“From God, Joh, you can steal nothing, but something can be stolen from man. You have done that. You have sinned, Joh. You have sinned towards your friend. For Hel loved Rotwang, and it was you who compelled her.”
“When she was dying, Mother, she loved me.”
“Yes. When she saw that you, too, were a man, when your head was beating against the floor and you were crying out. But do you believe, Joh, that this one smile in her dying hour outweighs all that which brought about her death?”
“Leave me my belief, Mother.”
Joh Fredersen looked at his mother. “I should very much like to know,” he said with darkened voice, “on what you feed your cruelty towards, me, Mother.”
“On my fears for you, Joh — on my fears!”
“You need have no fears for me, Mother.”
“Oh, yes, Joh — oh, yes! Your sin walks behind you like a good dog on the trail. It does not lose your scent, Joh — it remains always and always at your back. A friend is unarmed against his friend. He has no shield before his breast, nor armor before his heart. A friend who believes in his friend is a defenseless man. A defenseless man was it whom you betrayed, Joh.”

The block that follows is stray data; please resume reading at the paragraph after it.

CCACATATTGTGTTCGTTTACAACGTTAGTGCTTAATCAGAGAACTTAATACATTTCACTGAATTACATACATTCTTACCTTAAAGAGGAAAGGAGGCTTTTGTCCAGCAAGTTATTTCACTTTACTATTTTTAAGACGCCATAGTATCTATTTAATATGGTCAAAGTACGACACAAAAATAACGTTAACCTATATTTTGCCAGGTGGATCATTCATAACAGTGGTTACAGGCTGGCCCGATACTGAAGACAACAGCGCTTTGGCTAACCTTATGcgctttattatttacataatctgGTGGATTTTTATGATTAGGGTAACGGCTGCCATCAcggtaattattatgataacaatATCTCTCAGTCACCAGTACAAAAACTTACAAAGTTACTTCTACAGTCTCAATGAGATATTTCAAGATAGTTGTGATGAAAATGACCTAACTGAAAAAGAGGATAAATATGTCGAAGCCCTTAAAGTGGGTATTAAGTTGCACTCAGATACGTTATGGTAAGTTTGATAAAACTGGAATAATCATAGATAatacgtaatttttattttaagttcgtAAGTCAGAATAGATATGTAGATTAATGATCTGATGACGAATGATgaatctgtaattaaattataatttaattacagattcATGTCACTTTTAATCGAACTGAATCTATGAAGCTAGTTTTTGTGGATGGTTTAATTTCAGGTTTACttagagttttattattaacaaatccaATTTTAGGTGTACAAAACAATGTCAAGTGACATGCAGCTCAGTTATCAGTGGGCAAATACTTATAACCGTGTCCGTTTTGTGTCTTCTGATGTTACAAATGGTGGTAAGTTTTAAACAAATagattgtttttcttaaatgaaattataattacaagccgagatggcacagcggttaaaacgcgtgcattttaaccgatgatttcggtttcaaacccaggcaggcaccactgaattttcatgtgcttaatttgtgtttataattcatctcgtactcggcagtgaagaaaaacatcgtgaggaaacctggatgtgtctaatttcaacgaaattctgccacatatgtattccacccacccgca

“I have paid for my sin, Mother. Hel is dead. Now I have only Freder left. That is her legacy. I will not give up Hel’s legacy. I have come to you to beg of you, Mother: help me to win Freder back.”
The old lady’s eyes were fixed on him, sparkingly. “What did you answer me, Joh, when I wanted to stop you on your way to Hel?”
“I don’t remember.”
“But I do, Joh! I still remember every syllable. You said, ‘I don’t hear a word you say! Only hear Hel! If I were to be blinded — I should still see Hel! If I were to be paralyzed — with paralyzed feet, I should still find my way to Hel!‘ Freder is your son. What do you think, Joh, he would answer me were I to say to him, give up the girl you love?”
Joh Fredersen was silent.